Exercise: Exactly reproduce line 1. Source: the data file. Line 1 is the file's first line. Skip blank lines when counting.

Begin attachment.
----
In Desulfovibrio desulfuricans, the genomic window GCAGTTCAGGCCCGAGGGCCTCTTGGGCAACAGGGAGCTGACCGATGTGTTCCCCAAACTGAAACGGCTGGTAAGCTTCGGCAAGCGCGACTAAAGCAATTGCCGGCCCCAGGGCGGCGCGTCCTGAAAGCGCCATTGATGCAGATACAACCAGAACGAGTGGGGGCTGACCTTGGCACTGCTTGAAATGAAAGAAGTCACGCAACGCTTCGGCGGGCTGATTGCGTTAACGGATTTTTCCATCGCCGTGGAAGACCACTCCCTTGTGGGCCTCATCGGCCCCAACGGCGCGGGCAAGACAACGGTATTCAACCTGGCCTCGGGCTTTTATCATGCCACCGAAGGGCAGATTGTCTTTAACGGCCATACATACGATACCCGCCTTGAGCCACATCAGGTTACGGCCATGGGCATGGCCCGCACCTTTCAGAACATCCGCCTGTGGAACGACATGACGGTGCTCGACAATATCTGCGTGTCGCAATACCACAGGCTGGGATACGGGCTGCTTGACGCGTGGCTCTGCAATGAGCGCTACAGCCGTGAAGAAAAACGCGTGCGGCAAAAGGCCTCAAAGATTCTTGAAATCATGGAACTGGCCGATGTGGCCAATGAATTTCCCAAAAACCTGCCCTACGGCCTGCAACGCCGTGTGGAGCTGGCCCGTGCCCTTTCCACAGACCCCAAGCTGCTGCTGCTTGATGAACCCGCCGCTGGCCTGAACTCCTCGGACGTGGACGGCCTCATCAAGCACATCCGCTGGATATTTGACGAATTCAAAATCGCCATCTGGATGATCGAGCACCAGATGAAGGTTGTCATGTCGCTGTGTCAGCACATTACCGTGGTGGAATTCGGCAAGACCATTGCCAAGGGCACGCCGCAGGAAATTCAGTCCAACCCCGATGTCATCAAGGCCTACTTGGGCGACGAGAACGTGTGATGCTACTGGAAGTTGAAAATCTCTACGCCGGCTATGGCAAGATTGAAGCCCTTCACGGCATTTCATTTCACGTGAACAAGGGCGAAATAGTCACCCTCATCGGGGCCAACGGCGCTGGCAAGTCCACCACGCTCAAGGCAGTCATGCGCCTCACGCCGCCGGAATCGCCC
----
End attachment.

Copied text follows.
In Desulfovibrio desulfuricans, the genomic window GCAGTTCAGGCCCGAGGGCCTCTTGGGCAACAGGGAGCTGACCGATGTGTTCCCCAAACTGAAACGGCTGGTAAGCTTCGGCAAGCGCGACTAAAGCAATTGCCGGCCCCAGGGCGGCGCGTCCTGAAAGCGCCATTGATGCAGATACAACCAGAACGAGTGGGGGCTGACCTTGGCACTGCTTGAAATGAAAGAAGTCACGCAACGCTTCGGCGGGCTGATTGCGTTAACGGATTTTTCCATCGCCGTGGAAGACCACTCCCTTGTGGGCCTCATCGGCCCCAACGGCGCGGGCAAGACAACGGTATTCAACCTGGCCTCGGGCTTTTATCATGCCACCGAAGGGCAGATTGTCTTTAACGGCCATACATACGATACCCGCCTTGAGCCACATCAGGTTACGGCCATGGGCATGGCCCGCACCTTTCAGAACATCCGCCTGTGGAACGACATGACGGTGCTCGACAATATCTGCGTGTCGCAATACCACAGGCTGGGATACGGGCTGCTTGACGCGTGGCTCTGCAATGAGCGCTACAGCCGTGAAGAAAAACGCGTGCGGCAAAAGGCCTCAAAGATTCTTGAAATCATGGAACTGGCCGATGTGGCCAATGAATTTCCCAAAAACCTGCCCTACGGCCTGCAACGCCGTGTGGAGCTGGCCCGTGCCCTTTCCACAGACCCCAAGCTGCTGCTGCTTGATGAACCCGCCGCTGGCCTGAACTCCTCGGACGTGGACGGCCTCATCAAGCACATCCGCTGGATATTTGACGAATTCAAAATCGCCATCTGGATGATCGAGCACCAGATGAAGGTTGTCATGTCGCTGTGTCAGCACATTACCGTGGTGGAATTCGGCAAGACCATTGCCAAGGGCACGCCGCAGGAAATTCAGTCCAACCCCGATGTCATCAAGGCCTACTTGGGCGACGAGAACGTGTGATGCTACTGGAAGTTGAAAATCTCTACGCCGGCTATGGCAAGATTGAAGCCCTTCACGGCATTTCATTTCACGTGAACAAGGGCGAAATAGTCACCCTCATCGGGGCCAACGGCGCTGGCAAGTCCACCACGCTCAAGGCAGTCATGCGCCTCACGCCGCCGGAATCGCCC